China’s Lenovo Group Ltd on Thursday said it wanted to become a major player in India’s 16-million smartphone market and expressed confidence that it could beat Samsung Electronics Co Ltd, the world’s largest smartphone maker, in India and other emerging markets.
“Samsung is the greatest company in the world right now. We are confident we can compete with them. If we can beat them in China there is no reason why we cannot beat them in India,” Yang Yuanqing, chairman and chief executive officer of Lenovo, told reporters here.
At present, South Korea’s Samsung and Finland’s Nokia Oyj dominate India’s smartphone market with a combined 80 per cent share. “From the next financial year, we have targeted to sell 1 million smartphones in the country (India). We have already sold 9 million phones in China in the last three months,“ Yang said, who was in Delhi with a management team.
The Chinese company, which launched smartphones, some of which are priced below Rs 10,000, in south India in November, has sold over 40,000 devices so far. It will look for a 10 per cent market share in the next few years, said Milko Van Duijl, president Asia-Pacific and Latin America, Lenovo.
Currently, smartphones are imported from China, but Milko did not rule out starting manufacturing in India later.
Asked about reports that Lenovo was considering acquiring Canadian smartphone maker BlackBerry (formerly Research In Motion), its chief financial officer Wong Wai Ming said: “We would do acquisitions which add value to our existing business. Acquisition in the PC plus (mobile space) offer more interest to us.”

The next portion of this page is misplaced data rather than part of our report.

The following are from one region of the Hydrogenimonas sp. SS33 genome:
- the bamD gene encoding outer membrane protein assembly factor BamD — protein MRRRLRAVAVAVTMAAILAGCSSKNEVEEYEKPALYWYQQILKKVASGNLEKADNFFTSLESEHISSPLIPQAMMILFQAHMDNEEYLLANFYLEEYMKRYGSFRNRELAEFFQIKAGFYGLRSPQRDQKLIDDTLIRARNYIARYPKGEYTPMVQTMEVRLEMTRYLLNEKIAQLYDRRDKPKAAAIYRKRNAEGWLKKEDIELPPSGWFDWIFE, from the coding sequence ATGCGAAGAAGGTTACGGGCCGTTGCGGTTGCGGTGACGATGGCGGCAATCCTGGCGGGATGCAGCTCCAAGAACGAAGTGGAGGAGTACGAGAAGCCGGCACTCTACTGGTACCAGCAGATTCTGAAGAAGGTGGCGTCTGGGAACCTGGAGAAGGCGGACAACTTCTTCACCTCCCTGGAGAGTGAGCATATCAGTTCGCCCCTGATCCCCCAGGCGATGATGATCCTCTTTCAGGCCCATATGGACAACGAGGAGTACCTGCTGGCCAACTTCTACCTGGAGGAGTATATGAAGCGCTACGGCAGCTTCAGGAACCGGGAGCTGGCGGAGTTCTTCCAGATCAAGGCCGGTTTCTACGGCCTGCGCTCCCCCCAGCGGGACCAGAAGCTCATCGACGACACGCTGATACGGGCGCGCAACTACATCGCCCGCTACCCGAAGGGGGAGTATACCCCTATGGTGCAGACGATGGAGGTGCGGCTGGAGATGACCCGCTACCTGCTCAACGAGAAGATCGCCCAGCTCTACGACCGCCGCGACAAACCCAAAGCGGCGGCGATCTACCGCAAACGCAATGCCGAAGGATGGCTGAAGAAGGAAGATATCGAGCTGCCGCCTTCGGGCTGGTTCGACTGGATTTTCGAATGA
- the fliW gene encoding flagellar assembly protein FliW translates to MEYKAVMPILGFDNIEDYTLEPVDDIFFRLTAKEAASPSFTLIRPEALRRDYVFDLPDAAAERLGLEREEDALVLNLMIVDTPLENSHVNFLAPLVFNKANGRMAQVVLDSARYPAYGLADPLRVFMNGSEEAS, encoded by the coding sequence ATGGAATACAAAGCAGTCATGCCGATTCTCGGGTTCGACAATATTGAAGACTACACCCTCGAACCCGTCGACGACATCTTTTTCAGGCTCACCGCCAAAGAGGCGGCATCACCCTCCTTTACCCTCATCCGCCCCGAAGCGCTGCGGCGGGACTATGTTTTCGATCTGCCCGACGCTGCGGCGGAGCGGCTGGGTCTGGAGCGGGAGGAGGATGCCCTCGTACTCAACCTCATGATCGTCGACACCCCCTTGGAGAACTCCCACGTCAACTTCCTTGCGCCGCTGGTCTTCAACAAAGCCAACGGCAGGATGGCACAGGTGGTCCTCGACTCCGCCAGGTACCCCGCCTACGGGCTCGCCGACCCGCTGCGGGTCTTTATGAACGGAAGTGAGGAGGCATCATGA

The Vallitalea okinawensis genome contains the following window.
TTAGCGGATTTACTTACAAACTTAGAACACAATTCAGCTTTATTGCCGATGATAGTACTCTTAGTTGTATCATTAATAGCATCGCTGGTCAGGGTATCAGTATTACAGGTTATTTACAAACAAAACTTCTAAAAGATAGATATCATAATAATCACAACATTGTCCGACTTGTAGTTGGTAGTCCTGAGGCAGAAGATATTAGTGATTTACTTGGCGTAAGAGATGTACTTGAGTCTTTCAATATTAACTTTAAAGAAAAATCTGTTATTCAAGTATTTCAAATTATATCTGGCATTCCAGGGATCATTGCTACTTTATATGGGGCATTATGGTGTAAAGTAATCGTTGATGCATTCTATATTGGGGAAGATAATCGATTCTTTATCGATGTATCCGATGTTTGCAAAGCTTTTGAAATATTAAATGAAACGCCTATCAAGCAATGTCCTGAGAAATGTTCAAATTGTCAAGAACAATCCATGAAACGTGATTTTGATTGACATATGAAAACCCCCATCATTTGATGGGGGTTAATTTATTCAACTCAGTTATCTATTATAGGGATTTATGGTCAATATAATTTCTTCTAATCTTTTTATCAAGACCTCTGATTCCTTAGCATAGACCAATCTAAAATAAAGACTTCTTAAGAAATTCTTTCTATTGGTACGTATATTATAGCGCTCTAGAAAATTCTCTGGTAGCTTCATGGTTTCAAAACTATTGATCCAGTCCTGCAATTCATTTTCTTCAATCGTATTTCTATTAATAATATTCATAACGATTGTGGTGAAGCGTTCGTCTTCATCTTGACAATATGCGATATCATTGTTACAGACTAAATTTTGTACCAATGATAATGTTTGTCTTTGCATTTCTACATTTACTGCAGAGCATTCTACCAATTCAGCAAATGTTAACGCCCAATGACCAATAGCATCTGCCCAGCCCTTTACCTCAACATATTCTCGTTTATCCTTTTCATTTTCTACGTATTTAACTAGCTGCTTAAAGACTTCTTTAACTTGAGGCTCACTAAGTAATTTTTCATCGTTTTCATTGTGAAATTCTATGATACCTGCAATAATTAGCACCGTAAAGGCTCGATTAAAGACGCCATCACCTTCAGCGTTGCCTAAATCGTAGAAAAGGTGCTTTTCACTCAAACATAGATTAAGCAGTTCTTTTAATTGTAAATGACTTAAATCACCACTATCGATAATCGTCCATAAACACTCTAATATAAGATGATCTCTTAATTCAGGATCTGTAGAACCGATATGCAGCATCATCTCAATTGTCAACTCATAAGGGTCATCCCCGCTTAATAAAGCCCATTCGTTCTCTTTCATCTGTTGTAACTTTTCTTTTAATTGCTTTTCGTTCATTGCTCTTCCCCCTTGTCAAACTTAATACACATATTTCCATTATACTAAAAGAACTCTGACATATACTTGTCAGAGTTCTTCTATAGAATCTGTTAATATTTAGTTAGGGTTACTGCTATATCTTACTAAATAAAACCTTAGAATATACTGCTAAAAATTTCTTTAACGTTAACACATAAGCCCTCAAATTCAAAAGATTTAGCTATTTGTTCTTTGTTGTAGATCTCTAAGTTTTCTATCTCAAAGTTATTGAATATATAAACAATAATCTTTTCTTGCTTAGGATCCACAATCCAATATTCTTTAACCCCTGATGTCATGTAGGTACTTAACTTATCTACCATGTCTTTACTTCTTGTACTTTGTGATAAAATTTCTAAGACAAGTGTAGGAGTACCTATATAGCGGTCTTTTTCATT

He refused to divulge further details.
Chairman Yang said the company’s strategy was to defend its position in China, and attack rivals in other emerging markets, including India. He added the company would continue innovations in the consumer electronics space. “The notebook and the desktop PCs will not die. It will be redefined and the market will continue to grow. And Lenovo will be a pioneer in this innovation.”
Asked about the battle between Samsung and Apple Inc on patent infringement, Yang said: “It’s not right to copy at all. The purpose of intellectual property rights is not to copy, but to innovate.”
Identifying the three key areas where the company would focus on, Yang said: “Smart connected devices would become lighter, and you would be able to talk and even gesture to them. The second key area would be cloud computing, which would help in information collaboration. And the third area would be security.”